Socrates, Plato and Aristotle
Socrates, Plato and Aristotle
In the philosophical world, there are many great thinkers, but the three that stand out more than others are Socrates, Plato, and Aristotle. These men were the first to view the world not by relying on emotion, but rather by reason. Ancient Greece and Rome were times when education, the arts, and great thinkers were revered. The people of the time period had their ideologies, or system of beliefs and the changes that were needed to obtain these beliefs. The philosophers were the ones who studied the nature or origins of the ideas that the people held. It was this time when reasoning skills were admired and encouraged that the three greatest philosophers were produced.
Socrates was the first of these great philosophers of Ancient Greece and in fact he is mostly known as the father of Western philosophy. The Socrates Method which illustrates his pedagogy or teaching method is still in use today. This famous method is formulated with a series of questioning. The teacher or tutor questions a student about a thought, and keeps questioning the student until he/she completely reaches a conclusion. There is no lecture or giving of information. Instead, the student
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Socrates used the same questioning technique in his personal thoughts as with others. It was through his own method that Socrates questioned religion. He explored reincarnation as well as the polytheistic religion of Ancient Greece, as well as mysticism. He believed greatly in an inner voice that he felt was not something that was from man, but was from a greater source. He never concluded the origin of this divine inner voice yet he believed in its existence. Intuition to him was divine. He felt that since there were times that this inner voice went against his logic and was right that it was free from any part of him as a human and must therefore come from the gods.
Plato was a student of the great philosopher Socrates before he was executed. The Greek student, along with his mentor helped solidify the foundation on which Western philosophy is built. Plato’s most famous contribution to philosophy is his work the Republic. Plato looks at the individual and society when he discusses virtues, justice, wisdom, courage, and moderation. (Kemerling) Plato felt that a superior educational system was needed for both men and women so that they would have the ability to become philosophers. However, he felt that very few are equipped with enough reason and wisdom to govern.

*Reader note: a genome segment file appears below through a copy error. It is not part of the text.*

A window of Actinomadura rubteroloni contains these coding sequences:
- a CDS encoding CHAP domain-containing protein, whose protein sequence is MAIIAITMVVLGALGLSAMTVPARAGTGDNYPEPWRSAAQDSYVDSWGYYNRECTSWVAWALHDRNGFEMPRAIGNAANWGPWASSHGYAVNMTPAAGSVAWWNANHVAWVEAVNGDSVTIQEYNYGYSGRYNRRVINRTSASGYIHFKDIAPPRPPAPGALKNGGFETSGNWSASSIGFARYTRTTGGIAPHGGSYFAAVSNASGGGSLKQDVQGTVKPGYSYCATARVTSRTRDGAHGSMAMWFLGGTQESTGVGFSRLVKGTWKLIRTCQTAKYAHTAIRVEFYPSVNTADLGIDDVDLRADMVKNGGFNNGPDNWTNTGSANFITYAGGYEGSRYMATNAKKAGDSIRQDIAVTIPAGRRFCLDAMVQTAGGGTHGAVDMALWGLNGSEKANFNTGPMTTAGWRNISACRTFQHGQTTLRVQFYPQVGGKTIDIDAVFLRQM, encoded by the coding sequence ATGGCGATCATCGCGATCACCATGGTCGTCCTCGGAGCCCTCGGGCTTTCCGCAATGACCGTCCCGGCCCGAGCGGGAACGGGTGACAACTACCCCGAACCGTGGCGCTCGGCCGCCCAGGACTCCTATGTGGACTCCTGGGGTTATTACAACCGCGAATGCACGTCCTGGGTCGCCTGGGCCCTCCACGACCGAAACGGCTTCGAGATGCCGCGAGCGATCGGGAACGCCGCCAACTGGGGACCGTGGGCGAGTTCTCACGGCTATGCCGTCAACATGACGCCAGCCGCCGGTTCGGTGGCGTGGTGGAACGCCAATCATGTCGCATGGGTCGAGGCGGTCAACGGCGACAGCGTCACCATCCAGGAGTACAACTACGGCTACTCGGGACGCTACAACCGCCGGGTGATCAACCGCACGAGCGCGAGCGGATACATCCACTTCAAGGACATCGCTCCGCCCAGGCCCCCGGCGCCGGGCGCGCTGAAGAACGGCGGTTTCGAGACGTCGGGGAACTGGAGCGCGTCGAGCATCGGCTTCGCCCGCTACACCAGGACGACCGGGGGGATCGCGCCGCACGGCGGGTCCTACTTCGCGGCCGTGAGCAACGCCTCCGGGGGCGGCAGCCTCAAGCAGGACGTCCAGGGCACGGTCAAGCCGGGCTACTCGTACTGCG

Plato did believe in an existence of a world outside of the one we live. He thought that there was the one where he lived that was constantly changing and then there was the one that was not changing and was perfect. In the Republic, he used the analogy of being chained to in a cave facing the wall. All the person could see was the wall of the cave, yet shadows could be seen to allow the person to know that there was more to the cave than he/she could see. He felt the same was true with the world that humans live. There is evidence that there is more, but there is no way that it can be seen and understood as long as the only thing that can be experienced is the physical world.
Aristotle was a Greek philosopher, teacher of Alexander the Great, and pupil of Plato so he was heavily influenced by Socrates. Even though Aristotle was the pupil of Plato and his friend until his death, he was more inclined to value experience and he often looked to nature to prove his points. Aristotle was not a dualist as Plato was, and he felt that things that were concrete and things that were abstract could not be separated. Therefore, a person’s ideas and beliefs were influenced directly from his/her physical experiences.
Aristotle was a firm believer in the golden mean. He believed that there was balance and harmony in the middle of two harsh extremes. His idea of government was that it should not allow its citizens complete freedoms and turn a blind eye to everything a person did and it certainly should not rule its people with an iron fist. He felt that a good government should be supportive of its citizens while allowing them to conduct their own lives. A good leader should also be one who followed the golden mean, according to Aristotle. He should abstain from excess while identifying and controlling his defects.
Aristotle, while he believed in God, did not see him as a perfect being. He believed that God or gods were more connected to nature than omnipotence and ruling the world and everything in it. He was not opposed to religion and in fact felt it was an honorable thing. His ideology was that it was through nature that one reached god. This philosophy changed the world and has been evident throughout history. During medieval times, the transcendentalist, the counter cultures of the nineteen sixties and early nineteen seventies are examples of how Aristotle’s views on nature and god have existed through time.
The three Greek philosophers Socrates, Plato, and Aristotle shaped the world of philosophy and the world in general. Many have strayed from their thoughts, but there are just as many who believe that what they stood for is relevant in any time period. All of their works have stood the test of time.
Kemerling, Garth. “Plato.” 2006. The Philosophy Pages. 27, September 2008